Beirut clash between rival clans leaves one dead

Rocket-propelled grenades used in turf war, sources say

BEIRUT, LEBANON - OCTOBER 30: Supporters of Lebanese Prime Minister Saad al Hariri gather to show support on October 30, 2019 in Tariq Al Jadideh, Beirut, Lebanon. After 14 days of unrest, protesters opened roads across the country today, declaring a 72 hour break for reforms to be implemented before re-taking the streets if their demands are not met. (Photo by Sam Tarling/Getty Images)
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A young man was killed in Beirut overnight on Tuesday in a Sunni turf war linked to leadership rivalries in a community marginalised by the loss of political power over the past decade.

The Lebanese military said machine-guns and rocket-propelled grenades were used in the fighting. Army units “took security measures to control the situation,” an official statement said.

The killing in the mostly Sunni Tariq El Jdideh district resulted from a clash between a clan loyal to former prime minister Saad Hariri and another supporting his brother Bahaa, two residents told The National.

Both Saad and Bahaa issued statements in Twitter condemning the violence in Tariq El Jdideh.

The clash occurred between members of the Palestinian Shishniyeh clan and the Krombis, a Lebanese family originally from Arsal in the Bekaa Valley.

Both were pro-Saad Hariri until the Krombis switched sides to Bahaa Hariri three months ago, one of the residents said.

A Shishniyeh street gang attacked a Krombi gang late on Monday in retaliation for the stabbing of Alaa Shishniyeh, one of their own, two days ago. Taha Krombi was killed in the attack and two other people were wounded, the residents said.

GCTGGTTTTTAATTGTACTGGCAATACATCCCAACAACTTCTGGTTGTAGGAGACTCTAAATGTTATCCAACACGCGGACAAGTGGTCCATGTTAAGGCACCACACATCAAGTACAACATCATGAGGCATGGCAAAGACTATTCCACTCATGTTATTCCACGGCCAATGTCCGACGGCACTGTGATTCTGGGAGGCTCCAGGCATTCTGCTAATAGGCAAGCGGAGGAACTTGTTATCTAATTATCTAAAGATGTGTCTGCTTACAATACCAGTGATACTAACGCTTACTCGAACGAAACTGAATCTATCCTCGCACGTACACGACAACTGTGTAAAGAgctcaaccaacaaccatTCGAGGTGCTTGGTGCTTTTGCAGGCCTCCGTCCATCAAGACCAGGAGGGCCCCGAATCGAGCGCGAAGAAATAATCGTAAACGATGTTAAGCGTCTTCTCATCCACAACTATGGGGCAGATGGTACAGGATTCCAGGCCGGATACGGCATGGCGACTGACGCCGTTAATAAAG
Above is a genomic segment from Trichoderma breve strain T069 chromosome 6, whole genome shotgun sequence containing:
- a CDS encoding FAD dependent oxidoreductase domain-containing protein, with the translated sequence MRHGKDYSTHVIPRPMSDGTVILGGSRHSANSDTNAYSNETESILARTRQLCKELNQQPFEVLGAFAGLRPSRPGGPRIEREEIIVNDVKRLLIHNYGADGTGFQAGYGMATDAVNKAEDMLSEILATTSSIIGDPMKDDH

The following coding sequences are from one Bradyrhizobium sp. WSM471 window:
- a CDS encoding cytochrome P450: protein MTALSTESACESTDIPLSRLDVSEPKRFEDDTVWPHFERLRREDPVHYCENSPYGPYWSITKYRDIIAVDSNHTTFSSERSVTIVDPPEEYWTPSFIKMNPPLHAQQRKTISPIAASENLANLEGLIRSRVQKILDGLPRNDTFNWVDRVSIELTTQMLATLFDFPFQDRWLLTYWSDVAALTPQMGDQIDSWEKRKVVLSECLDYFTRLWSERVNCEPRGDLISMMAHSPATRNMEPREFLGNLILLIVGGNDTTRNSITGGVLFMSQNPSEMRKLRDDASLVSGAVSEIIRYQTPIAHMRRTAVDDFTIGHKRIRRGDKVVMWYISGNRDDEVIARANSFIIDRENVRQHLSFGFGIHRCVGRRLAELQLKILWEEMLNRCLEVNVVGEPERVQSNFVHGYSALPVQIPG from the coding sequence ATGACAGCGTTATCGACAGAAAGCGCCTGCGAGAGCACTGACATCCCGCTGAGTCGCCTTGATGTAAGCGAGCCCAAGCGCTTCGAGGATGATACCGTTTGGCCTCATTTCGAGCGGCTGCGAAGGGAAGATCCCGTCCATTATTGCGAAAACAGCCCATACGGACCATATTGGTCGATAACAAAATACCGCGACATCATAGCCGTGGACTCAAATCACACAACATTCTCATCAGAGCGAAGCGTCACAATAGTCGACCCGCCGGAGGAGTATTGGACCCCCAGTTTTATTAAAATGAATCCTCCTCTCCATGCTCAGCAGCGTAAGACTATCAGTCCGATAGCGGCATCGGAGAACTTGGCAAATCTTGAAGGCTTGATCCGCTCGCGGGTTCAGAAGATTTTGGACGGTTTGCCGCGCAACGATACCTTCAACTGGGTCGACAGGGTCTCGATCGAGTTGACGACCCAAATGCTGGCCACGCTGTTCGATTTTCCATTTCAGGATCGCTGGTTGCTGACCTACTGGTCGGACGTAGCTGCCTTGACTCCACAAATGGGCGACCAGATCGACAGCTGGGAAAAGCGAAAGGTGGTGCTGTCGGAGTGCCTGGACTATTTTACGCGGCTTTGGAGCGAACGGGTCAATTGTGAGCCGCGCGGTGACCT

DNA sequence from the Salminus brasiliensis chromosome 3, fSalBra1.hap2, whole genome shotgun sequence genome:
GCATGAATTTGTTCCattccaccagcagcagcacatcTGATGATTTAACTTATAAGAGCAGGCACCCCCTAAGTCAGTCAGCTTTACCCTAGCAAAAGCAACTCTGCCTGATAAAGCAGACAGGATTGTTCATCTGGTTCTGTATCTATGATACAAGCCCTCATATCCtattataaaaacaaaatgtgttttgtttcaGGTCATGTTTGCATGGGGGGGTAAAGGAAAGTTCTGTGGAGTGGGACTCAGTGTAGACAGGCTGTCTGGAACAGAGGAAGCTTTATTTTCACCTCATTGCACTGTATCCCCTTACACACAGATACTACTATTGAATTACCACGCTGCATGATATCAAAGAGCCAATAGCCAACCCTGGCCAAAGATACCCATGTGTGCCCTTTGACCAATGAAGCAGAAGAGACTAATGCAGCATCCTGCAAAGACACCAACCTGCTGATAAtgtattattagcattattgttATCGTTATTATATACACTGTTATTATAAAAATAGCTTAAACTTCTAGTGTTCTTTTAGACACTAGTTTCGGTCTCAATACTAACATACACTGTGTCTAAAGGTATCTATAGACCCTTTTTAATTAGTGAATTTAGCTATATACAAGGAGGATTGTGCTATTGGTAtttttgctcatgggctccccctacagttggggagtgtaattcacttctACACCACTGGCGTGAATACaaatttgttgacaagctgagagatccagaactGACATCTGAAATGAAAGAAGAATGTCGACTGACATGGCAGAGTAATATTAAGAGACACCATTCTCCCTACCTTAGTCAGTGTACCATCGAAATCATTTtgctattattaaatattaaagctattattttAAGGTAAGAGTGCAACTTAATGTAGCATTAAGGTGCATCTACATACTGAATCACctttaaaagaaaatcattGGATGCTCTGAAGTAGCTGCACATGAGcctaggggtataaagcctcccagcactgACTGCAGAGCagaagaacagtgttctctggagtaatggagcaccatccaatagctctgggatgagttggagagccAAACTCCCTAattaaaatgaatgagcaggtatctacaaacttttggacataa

Video footage purporting to show the violence also appeared on social media.

“The Shishniyehs felt they had to retaliate after Alaa was stabbed. It required 160 stitches to save him,” one of the witnesses, who declined to be named, said.

“The incident started as personal but the political background helped escalate it,” he said.

(FILES) In this file photo taken on February 19, 2005, three of the sons of slain Lebanese prime minister Rafiq Hariri Ayman, Saadeddin, and Bahaa (C) pray at the site of a massive explosion in which their father was killed along with 14 people in central Beirut. On Valentine's Day 2005, the former prime minister Rafic Hariri who embodied the reconstruction of the country after its 1975-1990 civil war was killed in a monster bomb attack on his convoy. The special tribunal trying the four suspects accused of the 2005 assassination is expected to deliver its verdict on on August 18, 2020. / AFP / -

Tariq El Jdideh, a working class neighbourhood, is a barometer of popular Sunni sentiment in Lebanon.

The district is adjacent to the Palestinian Sabra and Shatila refugee camps and is near Hezbollah strongholds in the south of Beirut.

In 2018, the district was scene to fighting between Hezbollah gunmen who overran most of Beirut and Tariq El Jdideh’s Sunni residents, after the cabinet moved to ban a private telecoms network operated by Hezbollah.

The fighting in and around Beirut, and in north Lebanon in May that year killed 37 people. Since then several skirmishes occurred between Hezbollah supporters and armed Sunnis in Tariq El Jdideh.

A peaceful protest movement against the entire political class forced Mr Hariri to resign as prime minister in October, as the economy started to melt down.

Fault lines among Lebanon’s Sunni community emerged after the 2005 assassination in Beirut of statesman Rafik Al Hariri, the father of Saad and his elder brother Bahaa.

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